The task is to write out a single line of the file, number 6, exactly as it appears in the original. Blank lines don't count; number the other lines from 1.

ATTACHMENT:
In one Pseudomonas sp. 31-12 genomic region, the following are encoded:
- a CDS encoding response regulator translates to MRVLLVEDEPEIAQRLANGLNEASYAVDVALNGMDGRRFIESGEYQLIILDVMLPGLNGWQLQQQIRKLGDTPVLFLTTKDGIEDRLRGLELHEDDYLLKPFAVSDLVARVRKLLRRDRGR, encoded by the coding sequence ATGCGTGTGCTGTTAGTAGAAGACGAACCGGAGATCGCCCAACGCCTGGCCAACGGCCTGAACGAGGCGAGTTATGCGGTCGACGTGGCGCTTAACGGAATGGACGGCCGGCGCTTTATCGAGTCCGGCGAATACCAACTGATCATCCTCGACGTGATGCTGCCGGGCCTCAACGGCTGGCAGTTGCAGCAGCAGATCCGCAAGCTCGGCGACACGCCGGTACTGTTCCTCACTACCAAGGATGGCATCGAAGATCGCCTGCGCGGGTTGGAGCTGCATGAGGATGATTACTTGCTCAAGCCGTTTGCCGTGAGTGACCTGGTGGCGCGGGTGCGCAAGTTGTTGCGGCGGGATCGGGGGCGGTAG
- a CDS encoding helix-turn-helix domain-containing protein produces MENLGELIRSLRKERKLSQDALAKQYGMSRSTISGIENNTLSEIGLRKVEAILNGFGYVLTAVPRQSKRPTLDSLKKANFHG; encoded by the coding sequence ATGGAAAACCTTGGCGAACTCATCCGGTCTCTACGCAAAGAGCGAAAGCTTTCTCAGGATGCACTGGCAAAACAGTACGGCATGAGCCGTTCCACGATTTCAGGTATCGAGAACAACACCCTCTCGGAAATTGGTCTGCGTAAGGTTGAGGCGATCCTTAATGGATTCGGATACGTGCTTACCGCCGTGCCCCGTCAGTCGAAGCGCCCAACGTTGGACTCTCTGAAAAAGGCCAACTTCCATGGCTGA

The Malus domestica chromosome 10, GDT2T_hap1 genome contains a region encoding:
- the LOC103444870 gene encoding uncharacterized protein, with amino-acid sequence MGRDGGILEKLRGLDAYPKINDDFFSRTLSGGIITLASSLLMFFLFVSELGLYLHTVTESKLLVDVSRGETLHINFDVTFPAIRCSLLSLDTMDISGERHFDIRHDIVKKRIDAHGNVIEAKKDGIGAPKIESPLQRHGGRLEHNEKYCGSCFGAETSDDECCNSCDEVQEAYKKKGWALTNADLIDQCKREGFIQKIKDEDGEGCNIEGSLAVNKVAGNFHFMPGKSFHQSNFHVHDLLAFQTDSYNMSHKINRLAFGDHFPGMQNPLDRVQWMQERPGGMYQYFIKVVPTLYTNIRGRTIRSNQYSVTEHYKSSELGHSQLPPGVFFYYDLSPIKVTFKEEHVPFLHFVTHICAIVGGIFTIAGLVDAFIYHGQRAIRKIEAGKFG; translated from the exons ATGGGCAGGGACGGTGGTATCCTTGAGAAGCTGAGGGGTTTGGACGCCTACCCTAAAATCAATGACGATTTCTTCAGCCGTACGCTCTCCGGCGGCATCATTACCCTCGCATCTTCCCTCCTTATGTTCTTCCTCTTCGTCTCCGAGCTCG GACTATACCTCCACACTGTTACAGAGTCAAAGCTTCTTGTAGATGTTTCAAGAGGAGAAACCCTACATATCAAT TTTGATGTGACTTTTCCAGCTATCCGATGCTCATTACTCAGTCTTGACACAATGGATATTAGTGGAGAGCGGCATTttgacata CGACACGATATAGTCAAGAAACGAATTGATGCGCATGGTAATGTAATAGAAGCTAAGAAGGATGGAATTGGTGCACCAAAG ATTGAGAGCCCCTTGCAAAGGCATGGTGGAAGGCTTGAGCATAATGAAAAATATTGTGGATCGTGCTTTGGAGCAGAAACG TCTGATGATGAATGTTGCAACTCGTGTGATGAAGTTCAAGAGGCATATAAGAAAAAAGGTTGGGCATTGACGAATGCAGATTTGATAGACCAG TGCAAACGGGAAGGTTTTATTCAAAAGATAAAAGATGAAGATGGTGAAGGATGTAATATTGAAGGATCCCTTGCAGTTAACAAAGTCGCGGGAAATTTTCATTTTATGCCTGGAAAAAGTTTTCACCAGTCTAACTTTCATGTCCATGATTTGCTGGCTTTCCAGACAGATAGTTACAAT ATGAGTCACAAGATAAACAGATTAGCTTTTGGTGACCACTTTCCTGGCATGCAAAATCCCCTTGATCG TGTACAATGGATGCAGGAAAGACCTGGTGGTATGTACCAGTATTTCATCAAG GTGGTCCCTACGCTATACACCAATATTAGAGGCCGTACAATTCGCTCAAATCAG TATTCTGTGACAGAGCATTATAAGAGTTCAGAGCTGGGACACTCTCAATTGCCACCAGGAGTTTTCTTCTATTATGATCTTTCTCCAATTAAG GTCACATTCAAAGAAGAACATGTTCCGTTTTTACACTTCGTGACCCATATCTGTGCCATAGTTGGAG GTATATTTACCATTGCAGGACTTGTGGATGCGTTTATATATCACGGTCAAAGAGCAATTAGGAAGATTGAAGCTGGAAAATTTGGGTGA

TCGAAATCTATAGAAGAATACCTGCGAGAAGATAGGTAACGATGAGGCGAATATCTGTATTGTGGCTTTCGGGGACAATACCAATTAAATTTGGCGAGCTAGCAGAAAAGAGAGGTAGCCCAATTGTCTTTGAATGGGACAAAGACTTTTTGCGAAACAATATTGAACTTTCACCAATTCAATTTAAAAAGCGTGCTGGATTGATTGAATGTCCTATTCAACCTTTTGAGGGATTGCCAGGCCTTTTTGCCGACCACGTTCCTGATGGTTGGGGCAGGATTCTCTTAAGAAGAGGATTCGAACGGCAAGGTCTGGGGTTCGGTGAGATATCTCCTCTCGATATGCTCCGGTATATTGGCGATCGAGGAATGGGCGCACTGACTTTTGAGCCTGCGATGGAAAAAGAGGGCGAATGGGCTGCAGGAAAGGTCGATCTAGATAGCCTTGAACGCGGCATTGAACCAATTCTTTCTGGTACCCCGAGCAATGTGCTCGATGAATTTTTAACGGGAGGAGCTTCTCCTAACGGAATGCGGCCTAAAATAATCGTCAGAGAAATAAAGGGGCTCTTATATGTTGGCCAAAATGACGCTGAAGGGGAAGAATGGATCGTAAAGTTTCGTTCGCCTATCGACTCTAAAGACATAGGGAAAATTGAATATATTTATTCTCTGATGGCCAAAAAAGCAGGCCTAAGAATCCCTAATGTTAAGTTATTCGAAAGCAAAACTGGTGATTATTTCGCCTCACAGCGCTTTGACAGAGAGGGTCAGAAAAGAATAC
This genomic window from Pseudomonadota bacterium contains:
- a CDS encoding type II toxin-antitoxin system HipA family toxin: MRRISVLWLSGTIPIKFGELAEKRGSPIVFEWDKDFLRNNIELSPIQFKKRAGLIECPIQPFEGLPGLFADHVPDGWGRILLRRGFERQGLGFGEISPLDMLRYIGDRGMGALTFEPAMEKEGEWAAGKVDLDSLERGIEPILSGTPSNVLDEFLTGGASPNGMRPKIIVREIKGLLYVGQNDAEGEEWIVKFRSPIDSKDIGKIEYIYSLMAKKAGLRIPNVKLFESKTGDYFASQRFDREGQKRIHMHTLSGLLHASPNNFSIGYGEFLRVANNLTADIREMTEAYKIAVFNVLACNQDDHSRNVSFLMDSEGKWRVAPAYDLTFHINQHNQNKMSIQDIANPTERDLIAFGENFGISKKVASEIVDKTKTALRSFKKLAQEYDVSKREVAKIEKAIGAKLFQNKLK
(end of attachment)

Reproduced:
TCGAAATCTATAGAAGAATACCTGCGAGAAGATAGGTAACGATGAGGCGAATATCTGTATTGTGGCTTTCGGGGACAATACCAATTAAATTTGGCGAGCTAGCAGAAAAGAGAGGTAGCCCAATTGTCTTTGAATGGGACAAAGACTTTTTGCGAAACAATATTGAACTTTCACCAATTCAATTTAAAAAGCGTGCTGGATTGATTGAATGTCCTATTCAACCTTTTGAGGGATTGCCAGGCCTTTTTGCCGACCACGTTCCTGATGGTTGGGGCAGGATTCTCTTAAGAAGAGGATTCGAACGGCAAGGTCTGGGGTTCGGTGAGATATCTCCTCTCGATATGCTCCGGTATATTGGCGATCGAGGAATGGGCGCACTGACTTTTGAGCCTGCGATGGAAAAAGAGGGCGAATGGGCTGCAGGAAAGGTCGATCTAGATAGCCTTGAACGCGGCATTGAACCAATTCTTTCTGGTACCCCGAGCAATGTGCTCGATGAATTTTTAACGGGAGGAGCTTCTCCTAACGGAATGCGGCCTAAAATAATCGTCAGAGAAATAAAGGGGCTCTTATATGTTGGCCAAAATGACGCTGAAGGGGAAGAATGGATCGTAAAGTTTCGTTCGCCTATCGACTCTAAAGACATAGGGAAAATTGAATATATTTATTCTCTGATGGCCAAAAAAGCAGGCCTAAGAATCCCTAATGTTAAGTTATTCGAAAGCAAAACTGGTGATTATTTCGCCTCACAGCGCTTTGACAGAGAGGGTCAGAAAAGAATAC